I thought about going back to school for a Masters in mental health counseling because I figure I’ve been doing that for 17 years of  yoga teaching anyway.  I hate to say that age has anything to do with going back to school, but for this subject, yes.  I’d be too old once I graduated, had to intern, etc.  Ageism is real and I’m not stupid.

But writing….the Universe was telling me something again.

My writer friend, a pissed-off yogini, asked me for some advice.  After I gave her my two rupees she had a few things to say:

“The writer in me wants to request that you write a book on these topics.  Right now we are flooded with spiritual books, practices & such. But very few really nourish.  It’s like eating donuts with pink frosting.  I truly value your journey in this lifetime & your insight. Your insight sparks — it really does. It cuts thru the bullshit. Goddess, it’s such a necessary voice.”

She suggested a memoir.  Hmmmmm…..

  • I have my Yoga journey — DUH, go back to my very first post here.
  • I have my upbringing — abuse and finally finding out my true roots, my real ethnicity.
  • My teenage and college years — running away, drugs, sexual assault, domestic violence, surviving what would have killed others.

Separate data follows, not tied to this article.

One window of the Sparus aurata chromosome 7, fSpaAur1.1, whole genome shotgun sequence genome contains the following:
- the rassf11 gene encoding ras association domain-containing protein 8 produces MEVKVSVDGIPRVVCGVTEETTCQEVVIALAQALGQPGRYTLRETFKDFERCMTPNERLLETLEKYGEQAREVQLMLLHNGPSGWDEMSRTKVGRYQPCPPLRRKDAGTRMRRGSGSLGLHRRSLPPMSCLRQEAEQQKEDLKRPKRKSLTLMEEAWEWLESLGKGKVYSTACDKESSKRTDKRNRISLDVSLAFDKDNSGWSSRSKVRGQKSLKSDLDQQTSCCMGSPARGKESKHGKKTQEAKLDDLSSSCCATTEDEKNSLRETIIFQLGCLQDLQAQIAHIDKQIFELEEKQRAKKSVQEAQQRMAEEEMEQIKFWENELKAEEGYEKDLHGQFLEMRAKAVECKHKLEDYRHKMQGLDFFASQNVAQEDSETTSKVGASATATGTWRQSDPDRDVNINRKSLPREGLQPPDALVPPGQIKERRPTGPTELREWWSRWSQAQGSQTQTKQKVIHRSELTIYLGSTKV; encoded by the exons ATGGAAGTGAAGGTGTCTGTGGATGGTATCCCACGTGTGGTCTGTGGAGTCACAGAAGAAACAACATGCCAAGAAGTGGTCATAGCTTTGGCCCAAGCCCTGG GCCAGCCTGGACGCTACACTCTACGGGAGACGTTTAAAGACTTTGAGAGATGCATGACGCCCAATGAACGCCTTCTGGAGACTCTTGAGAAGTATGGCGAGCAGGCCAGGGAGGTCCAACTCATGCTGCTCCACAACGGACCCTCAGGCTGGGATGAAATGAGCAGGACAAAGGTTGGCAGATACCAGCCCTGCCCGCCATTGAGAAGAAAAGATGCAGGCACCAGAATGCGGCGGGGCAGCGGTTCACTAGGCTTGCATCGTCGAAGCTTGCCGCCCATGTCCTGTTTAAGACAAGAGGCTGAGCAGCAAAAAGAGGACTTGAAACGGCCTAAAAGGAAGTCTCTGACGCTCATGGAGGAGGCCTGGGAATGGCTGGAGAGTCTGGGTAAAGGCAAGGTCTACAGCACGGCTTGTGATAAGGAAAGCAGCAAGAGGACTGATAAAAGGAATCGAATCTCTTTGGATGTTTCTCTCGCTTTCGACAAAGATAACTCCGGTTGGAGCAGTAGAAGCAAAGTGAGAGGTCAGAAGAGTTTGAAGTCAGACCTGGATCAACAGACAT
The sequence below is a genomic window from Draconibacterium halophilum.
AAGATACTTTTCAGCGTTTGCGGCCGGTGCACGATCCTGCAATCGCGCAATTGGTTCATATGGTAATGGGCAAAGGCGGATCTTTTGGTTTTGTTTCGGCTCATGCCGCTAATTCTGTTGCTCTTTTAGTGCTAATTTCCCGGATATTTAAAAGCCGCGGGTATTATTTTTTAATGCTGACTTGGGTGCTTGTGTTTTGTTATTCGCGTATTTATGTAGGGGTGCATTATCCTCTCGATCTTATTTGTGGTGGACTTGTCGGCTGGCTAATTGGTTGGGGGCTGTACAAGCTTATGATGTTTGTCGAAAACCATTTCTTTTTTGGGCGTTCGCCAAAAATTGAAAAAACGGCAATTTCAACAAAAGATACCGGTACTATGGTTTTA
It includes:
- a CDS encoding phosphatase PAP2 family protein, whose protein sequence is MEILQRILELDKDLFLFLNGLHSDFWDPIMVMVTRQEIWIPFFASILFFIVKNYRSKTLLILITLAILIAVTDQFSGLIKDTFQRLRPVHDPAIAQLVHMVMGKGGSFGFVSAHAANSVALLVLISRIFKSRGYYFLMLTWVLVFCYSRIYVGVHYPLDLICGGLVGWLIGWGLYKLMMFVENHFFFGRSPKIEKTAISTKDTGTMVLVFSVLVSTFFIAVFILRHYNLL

• I have my 13 years of India travel.
  • I have my gardens that I can use as a metaphor for growth and life cycles.

garden 2

garden 3

We shall see.

Get your popcorn.

And hold my beer.

random musings: life, connections, India

I read Why India? this morning and left a comment for Braja. I told her that she was preaching to the choir (and thank you, Braja, for posting that awesome pic that I liberated — that little pic says it all for me!)

Why India indeed? Braja wrote about it — I listened to a deep, inexplicable stirring inside me and I went, alone. I was 51 and had never been overseas anywhere in my life. I told my husband (who for an entire year before I went was very negative and not supportive of my decision whatsoever) that nothing and no one will stop me because the feeling I had was so intense. That sense of urgency is called samvega and if I have to explain it to you, you wouldn’t understand. You just have to feel it and know it in your core. And when you feel it, there is no turning back.